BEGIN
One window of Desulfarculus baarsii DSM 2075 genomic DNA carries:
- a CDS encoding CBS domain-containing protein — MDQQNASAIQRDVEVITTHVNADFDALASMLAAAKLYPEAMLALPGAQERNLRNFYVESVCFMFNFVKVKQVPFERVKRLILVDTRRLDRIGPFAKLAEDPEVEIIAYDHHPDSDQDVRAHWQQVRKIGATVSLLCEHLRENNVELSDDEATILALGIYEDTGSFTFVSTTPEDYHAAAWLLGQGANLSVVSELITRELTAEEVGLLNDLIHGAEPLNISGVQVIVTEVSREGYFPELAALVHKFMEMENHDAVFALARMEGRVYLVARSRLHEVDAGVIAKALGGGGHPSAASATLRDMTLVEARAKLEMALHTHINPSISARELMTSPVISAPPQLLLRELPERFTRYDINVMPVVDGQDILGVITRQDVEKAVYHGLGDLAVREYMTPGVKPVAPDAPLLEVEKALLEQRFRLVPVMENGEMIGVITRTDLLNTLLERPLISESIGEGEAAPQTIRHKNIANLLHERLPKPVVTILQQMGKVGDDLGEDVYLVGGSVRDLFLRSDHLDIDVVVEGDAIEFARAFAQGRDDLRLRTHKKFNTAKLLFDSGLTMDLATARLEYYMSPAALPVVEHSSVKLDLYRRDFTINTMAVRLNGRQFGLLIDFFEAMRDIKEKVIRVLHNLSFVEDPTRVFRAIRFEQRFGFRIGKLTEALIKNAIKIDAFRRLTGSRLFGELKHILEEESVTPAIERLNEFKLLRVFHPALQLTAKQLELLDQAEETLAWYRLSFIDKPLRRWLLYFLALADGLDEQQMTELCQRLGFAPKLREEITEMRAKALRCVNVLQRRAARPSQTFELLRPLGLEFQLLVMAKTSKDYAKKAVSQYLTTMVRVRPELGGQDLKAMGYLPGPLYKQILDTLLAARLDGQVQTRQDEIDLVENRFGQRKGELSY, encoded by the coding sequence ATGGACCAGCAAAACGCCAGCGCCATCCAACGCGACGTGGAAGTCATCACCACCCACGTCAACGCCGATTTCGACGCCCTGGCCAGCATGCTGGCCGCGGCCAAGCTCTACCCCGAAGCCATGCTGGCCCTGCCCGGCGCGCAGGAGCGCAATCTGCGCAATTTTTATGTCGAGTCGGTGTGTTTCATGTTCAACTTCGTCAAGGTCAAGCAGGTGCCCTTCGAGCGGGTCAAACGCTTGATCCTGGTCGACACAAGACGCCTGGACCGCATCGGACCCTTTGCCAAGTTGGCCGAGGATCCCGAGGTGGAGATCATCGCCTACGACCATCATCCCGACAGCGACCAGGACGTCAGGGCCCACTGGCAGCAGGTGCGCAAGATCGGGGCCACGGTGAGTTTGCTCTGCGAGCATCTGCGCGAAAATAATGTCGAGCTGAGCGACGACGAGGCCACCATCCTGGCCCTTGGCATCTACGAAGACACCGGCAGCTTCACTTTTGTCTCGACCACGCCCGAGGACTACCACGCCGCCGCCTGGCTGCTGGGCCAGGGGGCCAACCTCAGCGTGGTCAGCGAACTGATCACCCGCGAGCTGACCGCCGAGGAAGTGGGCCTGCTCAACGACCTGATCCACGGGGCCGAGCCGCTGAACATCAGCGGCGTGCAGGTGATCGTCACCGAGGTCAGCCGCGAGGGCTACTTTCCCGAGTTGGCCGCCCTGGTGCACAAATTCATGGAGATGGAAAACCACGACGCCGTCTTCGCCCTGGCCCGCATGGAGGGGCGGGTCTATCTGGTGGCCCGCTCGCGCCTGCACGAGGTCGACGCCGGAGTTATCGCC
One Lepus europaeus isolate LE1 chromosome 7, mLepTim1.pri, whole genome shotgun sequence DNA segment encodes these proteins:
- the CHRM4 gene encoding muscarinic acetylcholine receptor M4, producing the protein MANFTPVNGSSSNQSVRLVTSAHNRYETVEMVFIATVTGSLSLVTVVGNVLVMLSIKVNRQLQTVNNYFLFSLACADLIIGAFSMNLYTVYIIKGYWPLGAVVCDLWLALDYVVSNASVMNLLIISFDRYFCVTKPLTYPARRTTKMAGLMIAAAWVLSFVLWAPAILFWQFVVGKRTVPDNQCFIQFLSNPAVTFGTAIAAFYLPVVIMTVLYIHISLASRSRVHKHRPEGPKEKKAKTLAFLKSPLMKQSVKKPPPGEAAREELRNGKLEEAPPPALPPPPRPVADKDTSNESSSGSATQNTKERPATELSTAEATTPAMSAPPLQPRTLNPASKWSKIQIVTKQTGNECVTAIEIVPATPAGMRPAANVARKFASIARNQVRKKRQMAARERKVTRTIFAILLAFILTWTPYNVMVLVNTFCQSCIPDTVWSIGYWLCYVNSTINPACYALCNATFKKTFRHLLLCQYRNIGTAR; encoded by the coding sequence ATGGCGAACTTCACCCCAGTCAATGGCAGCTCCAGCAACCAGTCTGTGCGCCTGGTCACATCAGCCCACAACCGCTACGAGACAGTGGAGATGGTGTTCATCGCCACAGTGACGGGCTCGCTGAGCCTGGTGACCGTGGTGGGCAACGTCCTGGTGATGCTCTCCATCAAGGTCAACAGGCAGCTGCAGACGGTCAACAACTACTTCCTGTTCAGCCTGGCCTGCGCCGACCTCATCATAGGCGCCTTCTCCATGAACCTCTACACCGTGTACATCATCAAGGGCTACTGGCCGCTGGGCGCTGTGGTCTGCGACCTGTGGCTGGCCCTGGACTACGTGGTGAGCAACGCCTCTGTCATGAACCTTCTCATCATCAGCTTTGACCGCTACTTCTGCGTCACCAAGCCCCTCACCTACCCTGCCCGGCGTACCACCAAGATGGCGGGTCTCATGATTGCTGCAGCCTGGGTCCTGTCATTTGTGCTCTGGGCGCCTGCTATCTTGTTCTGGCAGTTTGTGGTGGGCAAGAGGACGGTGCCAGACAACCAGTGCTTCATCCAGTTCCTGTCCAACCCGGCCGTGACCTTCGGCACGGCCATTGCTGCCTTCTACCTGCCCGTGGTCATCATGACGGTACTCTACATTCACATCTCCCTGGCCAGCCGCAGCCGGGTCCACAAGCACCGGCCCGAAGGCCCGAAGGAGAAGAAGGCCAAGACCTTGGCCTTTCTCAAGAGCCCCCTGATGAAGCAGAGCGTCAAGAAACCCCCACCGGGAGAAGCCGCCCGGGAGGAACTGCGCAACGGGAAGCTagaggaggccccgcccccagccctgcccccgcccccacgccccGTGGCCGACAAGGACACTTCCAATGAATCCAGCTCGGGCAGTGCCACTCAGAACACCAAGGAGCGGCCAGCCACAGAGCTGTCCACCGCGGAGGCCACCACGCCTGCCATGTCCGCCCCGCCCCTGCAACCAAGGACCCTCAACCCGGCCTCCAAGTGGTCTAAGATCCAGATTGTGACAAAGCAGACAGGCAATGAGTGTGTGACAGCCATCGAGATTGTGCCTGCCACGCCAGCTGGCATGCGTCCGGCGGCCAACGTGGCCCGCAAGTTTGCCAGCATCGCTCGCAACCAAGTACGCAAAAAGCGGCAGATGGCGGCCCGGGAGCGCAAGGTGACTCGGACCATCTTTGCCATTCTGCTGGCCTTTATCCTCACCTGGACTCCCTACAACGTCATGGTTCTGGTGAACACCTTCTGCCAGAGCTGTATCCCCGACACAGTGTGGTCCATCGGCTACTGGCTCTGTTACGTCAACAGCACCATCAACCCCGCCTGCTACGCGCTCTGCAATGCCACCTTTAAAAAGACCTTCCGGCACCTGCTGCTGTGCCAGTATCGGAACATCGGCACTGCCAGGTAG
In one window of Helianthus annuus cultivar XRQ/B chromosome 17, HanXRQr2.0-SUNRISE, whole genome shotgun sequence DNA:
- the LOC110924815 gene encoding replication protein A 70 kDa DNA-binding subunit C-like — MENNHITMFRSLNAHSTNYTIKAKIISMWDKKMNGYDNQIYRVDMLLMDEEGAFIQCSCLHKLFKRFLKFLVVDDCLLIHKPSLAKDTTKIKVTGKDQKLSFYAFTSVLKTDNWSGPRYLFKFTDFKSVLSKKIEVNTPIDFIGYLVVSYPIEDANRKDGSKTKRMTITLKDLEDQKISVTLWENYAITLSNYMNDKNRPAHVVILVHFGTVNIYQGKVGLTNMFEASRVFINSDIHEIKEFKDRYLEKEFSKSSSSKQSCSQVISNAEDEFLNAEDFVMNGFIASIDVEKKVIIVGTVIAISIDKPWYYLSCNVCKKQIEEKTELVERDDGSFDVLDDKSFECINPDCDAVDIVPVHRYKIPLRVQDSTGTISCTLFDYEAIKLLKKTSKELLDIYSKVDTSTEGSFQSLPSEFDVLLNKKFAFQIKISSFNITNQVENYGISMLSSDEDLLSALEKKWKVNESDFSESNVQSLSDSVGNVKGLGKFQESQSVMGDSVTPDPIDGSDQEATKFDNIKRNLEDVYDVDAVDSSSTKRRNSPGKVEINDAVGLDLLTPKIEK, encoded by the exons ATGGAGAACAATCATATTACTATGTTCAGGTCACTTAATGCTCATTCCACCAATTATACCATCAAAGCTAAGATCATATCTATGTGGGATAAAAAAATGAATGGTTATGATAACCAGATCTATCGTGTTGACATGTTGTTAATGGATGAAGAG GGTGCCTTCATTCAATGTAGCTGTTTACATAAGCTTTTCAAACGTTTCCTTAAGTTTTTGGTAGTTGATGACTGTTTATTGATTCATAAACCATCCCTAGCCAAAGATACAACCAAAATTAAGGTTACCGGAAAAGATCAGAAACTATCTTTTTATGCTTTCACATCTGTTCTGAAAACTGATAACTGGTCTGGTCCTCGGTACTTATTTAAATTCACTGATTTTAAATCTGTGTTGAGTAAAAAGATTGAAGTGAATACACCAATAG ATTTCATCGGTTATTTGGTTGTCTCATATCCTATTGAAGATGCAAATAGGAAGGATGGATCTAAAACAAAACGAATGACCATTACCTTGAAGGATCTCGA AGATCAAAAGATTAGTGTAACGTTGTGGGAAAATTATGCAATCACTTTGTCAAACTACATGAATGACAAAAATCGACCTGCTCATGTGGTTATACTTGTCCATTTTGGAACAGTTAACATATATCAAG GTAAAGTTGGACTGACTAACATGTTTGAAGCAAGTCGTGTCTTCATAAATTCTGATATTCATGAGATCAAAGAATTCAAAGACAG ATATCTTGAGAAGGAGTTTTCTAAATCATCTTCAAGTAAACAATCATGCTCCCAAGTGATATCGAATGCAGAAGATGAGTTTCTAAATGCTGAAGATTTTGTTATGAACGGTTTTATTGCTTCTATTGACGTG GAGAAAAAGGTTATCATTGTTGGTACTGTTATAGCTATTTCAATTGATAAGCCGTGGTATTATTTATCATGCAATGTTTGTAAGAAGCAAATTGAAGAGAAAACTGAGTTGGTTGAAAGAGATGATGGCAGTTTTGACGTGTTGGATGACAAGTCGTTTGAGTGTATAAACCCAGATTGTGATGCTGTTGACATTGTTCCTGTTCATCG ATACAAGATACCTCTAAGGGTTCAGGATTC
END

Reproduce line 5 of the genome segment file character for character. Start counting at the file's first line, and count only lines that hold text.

In one window of Helianthus annuus cultivar XRQ/B chromosome 17, HanXRQr2.0-SUNRISE, whole genome shotgun sequence DNA: